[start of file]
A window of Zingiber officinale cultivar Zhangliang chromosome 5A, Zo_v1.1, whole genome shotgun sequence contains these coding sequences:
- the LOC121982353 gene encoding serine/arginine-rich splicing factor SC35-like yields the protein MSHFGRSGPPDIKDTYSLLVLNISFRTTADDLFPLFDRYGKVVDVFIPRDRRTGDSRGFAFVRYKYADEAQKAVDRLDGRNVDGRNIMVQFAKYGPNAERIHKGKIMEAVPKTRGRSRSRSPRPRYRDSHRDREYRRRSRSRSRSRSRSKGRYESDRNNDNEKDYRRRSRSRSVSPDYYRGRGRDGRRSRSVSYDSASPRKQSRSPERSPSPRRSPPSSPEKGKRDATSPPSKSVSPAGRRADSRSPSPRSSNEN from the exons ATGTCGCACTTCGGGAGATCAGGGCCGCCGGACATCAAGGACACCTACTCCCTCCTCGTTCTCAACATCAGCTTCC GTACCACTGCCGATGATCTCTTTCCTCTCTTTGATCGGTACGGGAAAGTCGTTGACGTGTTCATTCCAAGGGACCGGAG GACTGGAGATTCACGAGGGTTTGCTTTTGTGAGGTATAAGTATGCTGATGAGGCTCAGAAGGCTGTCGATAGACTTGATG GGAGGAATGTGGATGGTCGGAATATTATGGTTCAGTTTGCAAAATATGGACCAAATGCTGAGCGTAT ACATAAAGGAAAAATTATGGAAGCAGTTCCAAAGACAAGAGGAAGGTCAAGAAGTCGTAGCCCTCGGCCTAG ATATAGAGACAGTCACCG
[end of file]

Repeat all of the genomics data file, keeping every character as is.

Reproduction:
A window of Zingiber officinale cultivar Zhangliang chromosome 5A, Zo_v1.1, whole genome shotgun sequence contains these coding sequences:
- the LOC121982353 gene encoding serine/arginine-rich splicing factor SC35-like yields the protein MSHFGRSGPPDIKDTYSLLVLNISFRTTADDLFPLFDRYGKVVDVFIPRDRRTGDSRGFAFVRYKYADEAQKAVDRLDGRNVDGRNIMVQFAKYGPNAERIHKGKIMEAVPKTRGRSRSRSPRPRYRDSHRDREYRRRSRSRSRSRSRSKGRYESDRNNDNEKDYRRRSRSRSVSPDYYRGRGRDGRRSRSVSYDSASPRKQSRSPERSPSPRRSPPSSPEKGKRDATSPPSKSVSPAGRRADSRSPSPRSSNEN from the exons ATGTCGCACTTCGGGAGATCAGGGCCGCCGGACATCAAGGACACCTACTCCCTCCTCGTTCTCAACATCAGCTTCC GTACCACTGCCGATGATCTCTTTCCTCTCTTTGATCGGTACGGGAAAGTCGTTGACGTGTTCATTCCAAGGGACCGGAG GACTGGAGATTCACGAGGGTTTGCTTTTGTGAGGTATAAGTATGCTGATGAGGCTCAGAAGGCTGTCGATAGACTTGATG GGAGGAATGTGGATGGTCGGAATATTATGGTTCAGTTTGCAAAATATGGACCAAATGCTGAGCGTAT ACATAAAGGAAAAATTATGGAAGCAGTTCCAAAGACAAGAGGAAGGTCAAGAAGTCGTAGCCCTCGGCCTAG ATATAGAGACAGTCACCG